How huge was the eclipse? It overshadowed even the Super Bowl, study says

If it seems as though nearly everyone you know watched the Aug. 21 total solar eclipse, it’s because they probably did.

A University of Michigan study finds that 215 million American adults watched the eclipse, either directly or on video. That’s 88 percent of the nation’s entire population – and nearly twice as many viewers as recorded for the last Super Bowl, which drew an audience of 111 million.

“This level of public interest and engagement with a science-oriented event is unparalleled,” said Jon Miller, director of the International Center for the Advancement of Scientific Literacy at the University of Michigan’s Institute for Social Research, in a statement.

The study, conducted in cooperation with NASA, found that 154 million Americans watched the eclipse directly. Approximately 20 million traveled to view the total eclipse, which could only be completely seen in a band crossing the U.S. Roughly 61 million viewed the eclipse via television, video livestreams or other electronics.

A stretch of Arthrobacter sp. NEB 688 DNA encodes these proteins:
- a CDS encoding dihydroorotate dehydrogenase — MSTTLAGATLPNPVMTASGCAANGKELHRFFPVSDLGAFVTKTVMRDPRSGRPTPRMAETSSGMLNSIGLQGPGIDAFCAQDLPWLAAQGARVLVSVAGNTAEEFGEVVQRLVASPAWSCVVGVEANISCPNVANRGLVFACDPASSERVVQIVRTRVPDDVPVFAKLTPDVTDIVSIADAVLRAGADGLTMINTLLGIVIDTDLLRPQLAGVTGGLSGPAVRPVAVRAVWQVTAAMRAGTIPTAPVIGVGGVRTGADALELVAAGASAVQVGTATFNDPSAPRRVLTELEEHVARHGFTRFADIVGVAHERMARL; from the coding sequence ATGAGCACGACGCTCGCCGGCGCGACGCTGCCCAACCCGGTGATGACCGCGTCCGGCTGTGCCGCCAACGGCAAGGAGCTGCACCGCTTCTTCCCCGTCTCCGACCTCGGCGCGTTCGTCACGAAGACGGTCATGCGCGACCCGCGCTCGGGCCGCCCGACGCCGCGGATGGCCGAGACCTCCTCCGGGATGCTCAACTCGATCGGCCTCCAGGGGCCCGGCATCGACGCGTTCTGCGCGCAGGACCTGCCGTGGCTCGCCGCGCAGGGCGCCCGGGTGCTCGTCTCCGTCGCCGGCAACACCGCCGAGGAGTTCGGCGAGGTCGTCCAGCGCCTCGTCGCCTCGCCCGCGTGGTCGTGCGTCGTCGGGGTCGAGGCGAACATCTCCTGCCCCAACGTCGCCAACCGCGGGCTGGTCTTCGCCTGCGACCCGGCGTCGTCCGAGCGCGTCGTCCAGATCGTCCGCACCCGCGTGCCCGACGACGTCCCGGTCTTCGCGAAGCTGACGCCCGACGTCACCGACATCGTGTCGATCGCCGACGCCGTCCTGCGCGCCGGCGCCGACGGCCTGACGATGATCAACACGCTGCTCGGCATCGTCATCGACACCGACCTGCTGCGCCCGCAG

Most people watched with family or friends, with only about 3 percent viewing as part of an organized group.

One in three viewers took photos or a video and about half of those shared their images on social media or email.

Miller says most adults rated the eclipse a 7.6 out of 10 for enjoyabillity, and 7 out of 10 for being educational.

The survey was conducted as part of the 2017 Michigan Scientific Literacy Study involving 2,834 adults based on a national probability sample of U.S. households.